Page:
Writing about post Civil War Kentucky takes me down a lot of different roads. Revisiting the Regulator Uprising of 1879 took me on a road back home to Eastern Kentucky. There were Regulator problems in most Kentucky counties throughout the decades of discord,the decades from the end of the Civil War through the early 1900's. In 1877, a large portion of Martinsburg (Sandy Hook) was burned by Regulators. The uprising had its beginning in Elliott County, but quickly spread to Lewis, Carter, Boyd, and Rowen.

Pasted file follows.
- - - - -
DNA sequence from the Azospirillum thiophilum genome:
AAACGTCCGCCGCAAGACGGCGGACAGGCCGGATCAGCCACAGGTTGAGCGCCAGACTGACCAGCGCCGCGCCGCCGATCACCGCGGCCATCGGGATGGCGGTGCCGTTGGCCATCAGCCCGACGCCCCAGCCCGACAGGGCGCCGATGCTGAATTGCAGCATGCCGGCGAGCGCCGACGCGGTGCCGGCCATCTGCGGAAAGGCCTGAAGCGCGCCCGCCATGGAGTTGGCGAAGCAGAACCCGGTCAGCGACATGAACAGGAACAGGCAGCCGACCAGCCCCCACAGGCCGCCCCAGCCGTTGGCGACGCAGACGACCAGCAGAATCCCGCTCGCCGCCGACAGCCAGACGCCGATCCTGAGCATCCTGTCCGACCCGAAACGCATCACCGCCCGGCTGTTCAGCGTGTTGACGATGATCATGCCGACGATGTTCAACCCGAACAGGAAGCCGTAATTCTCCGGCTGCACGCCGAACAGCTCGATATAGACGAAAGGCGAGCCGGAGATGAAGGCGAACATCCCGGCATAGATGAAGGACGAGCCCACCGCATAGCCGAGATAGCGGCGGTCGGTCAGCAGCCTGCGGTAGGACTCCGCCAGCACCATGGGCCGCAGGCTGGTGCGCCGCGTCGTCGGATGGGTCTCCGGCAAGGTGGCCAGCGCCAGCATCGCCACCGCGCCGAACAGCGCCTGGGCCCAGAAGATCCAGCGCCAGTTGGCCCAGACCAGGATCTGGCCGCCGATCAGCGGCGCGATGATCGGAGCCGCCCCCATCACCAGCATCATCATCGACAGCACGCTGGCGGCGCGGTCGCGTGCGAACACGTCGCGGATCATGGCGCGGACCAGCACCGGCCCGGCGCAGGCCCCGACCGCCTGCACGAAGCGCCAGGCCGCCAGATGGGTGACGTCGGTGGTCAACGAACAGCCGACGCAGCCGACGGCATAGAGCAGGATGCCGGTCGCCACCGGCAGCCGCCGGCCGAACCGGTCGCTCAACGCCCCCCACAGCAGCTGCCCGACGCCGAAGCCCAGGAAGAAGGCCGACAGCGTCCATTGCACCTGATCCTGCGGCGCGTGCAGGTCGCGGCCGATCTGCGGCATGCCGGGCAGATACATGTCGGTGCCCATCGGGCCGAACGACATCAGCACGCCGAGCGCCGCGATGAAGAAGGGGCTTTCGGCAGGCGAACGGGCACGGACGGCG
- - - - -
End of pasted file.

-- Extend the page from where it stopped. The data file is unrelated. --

On the night of October 20, 1879, about 200 armed men took two prisoners (John W. Kendall and William "Bill Muck" McMillan) from the Martinsburg jail and hanged them from a tree in the court house square. The hangings started a virtual vigilante takeover of local government. Hundreds of men joined the Regulators and thousands of families lived in fear of their version of law enforcement. During their vigilante governing of Eastern Kentucky, these masked men acted as the legal and moral police of the region. They took it upon themselves to discipline not only lawbreakers but drunkards, abusers, derelicts, loose women, adulterers, etc. Regulators would swoop in on horseback, threatening, beating, and often driving offenders from the community.